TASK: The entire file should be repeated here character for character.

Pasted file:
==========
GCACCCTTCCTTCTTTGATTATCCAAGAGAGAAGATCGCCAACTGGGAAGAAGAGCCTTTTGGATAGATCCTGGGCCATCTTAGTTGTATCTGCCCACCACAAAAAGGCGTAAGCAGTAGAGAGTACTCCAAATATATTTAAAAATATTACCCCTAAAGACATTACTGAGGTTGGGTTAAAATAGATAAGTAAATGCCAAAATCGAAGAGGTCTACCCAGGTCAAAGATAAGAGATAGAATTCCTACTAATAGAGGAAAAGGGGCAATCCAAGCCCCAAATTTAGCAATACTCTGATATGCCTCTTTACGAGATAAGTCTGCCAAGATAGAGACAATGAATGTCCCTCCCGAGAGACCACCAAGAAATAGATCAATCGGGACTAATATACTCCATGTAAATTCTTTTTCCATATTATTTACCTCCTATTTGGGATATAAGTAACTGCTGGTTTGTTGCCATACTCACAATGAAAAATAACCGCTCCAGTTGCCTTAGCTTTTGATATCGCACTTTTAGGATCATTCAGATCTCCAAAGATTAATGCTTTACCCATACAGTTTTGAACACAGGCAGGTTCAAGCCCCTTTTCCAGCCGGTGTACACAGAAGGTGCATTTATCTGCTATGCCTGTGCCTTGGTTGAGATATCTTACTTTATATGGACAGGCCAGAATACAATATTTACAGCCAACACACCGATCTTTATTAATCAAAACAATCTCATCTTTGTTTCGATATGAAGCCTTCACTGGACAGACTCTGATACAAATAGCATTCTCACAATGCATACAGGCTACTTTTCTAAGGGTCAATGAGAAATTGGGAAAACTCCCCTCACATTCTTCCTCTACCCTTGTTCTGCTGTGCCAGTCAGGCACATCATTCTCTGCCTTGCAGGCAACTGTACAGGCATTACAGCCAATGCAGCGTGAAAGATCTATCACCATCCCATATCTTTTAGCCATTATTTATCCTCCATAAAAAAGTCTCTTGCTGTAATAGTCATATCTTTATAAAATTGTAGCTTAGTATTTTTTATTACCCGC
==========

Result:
GCACCCTTCCTTCTTTGATTATCCAAGAGAGAAGATCGCCAACTGGGAAGAAGAGCCTTTTGGATAGATCCTGGGCCATCTTAGTTGTATCTGCCCACCACAAAAAGGCGTAAGCAGTAGAGAGTACTCCAAATATATTTAAAAATATTACCCCTAAAGACATTACTGAGGTTGGGTTAAAATAGATAAGTAAATGCCAAAATCGAAGAGGTCTACCCAGGTCAAAGATAAGAGATAGAATTCCTACTAATAGAGGAAAAGGGGCAATCCAAGCCCCAAATTTAGCAATACTCTGATATGCCTCTTTACGAGATAAGTCTGCCAAGATAGAGACAATGAATGTCCCTCCCGAGAGACCACCAAGAAATAGATCAATCGGGACTAATATACTCCATGTAAATTCTTTTTCCATATTATTTACCTCCTATTTGGGATATAAGTAACTGCTGGTTTGTTGCCATACTCACAATGAAAAATAACCGCTCCAGTTGCCTTAGCTTTTGATATCGCACTTTTAGGATCATTCAGATCTCCAAAGATTAATGCTTTACCCATACAGTTTTGAACACAGGCAGGTTCAAGCCCCTTTTCCAGCCGGTGTACACAGAAGGTGCATTTATCTGCTATGCCTGTGCCTTGGTTGAGATATCTTACTTTATATGGACAGGCCAGAATACAATATTTACAGCCAACACACCGATCTTTATTAATCAAAACAATCTCATCTTTGTTTCGATATGAAGCCTTCACTGGACAGACTCTGATACAAATAGCATTCTCACAATGCATACAGGCTACTTTTCTAAGGGTCAATGAGAAATTGGGAAAACTCCCCTCACATTCTTCCTCTACCCTTGTTCTGCTGTGCCAGTCAGGCACATCATTCTCTGCCTTGCAGGCAACTGTACAGGCATTACAGCCAATGCAGCGTGAAAGATCTATCACCATCCCATATCTTTTAGCCATTATTTATCCTCCATAAAAAAGTCTCTTGCTGTAATAGTCATATCTTTATAAAATTGTAGCTTAGTATTTTTTATTACCCGC